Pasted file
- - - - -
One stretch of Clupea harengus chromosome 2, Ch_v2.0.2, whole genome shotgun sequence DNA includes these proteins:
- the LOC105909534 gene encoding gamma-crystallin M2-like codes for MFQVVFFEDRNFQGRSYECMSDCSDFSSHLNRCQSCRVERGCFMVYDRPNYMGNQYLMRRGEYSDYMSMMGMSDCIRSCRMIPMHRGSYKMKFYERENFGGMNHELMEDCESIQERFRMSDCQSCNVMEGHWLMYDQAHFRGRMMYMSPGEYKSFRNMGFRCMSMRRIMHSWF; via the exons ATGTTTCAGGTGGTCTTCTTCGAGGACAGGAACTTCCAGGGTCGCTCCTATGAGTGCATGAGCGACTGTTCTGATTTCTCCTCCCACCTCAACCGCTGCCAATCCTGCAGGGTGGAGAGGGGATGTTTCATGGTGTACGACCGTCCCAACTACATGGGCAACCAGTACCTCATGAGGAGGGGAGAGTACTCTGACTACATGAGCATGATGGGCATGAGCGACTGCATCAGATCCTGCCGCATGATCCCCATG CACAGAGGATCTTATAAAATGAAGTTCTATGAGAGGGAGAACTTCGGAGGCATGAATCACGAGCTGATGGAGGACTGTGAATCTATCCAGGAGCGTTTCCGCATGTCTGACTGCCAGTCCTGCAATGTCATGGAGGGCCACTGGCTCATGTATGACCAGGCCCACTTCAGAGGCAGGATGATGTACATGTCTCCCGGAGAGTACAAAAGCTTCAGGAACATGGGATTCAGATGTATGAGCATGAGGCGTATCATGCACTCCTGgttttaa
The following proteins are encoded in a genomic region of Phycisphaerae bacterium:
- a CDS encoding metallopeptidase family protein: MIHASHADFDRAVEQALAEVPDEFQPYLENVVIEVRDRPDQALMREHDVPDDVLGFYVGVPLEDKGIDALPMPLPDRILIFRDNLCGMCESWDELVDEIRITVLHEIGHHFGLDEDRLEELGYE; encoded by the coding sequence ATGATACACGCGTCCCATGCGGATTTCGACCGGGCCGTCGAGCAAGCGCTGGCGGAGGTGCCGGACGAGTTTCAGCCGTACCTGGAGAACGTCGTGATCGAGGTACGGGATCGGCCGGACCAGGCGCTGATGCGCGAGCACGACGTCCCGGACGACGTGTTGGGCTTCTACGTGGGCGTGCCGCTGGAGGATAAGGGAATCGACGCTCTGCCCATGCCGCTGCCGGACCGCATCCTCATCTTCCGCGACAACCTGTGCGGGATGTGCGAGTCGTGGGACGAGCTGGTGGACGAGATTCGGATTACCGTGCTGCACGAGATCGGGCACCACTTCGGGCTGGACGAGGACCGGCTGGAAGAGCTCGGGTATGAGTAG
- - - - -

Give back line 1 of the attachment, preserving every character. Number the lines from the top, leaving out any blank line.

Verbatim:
One stretch of Clupea harengus chromosome 2, Ch_v2.0.2, whole genome shotgun sequence DNA includes these proteins: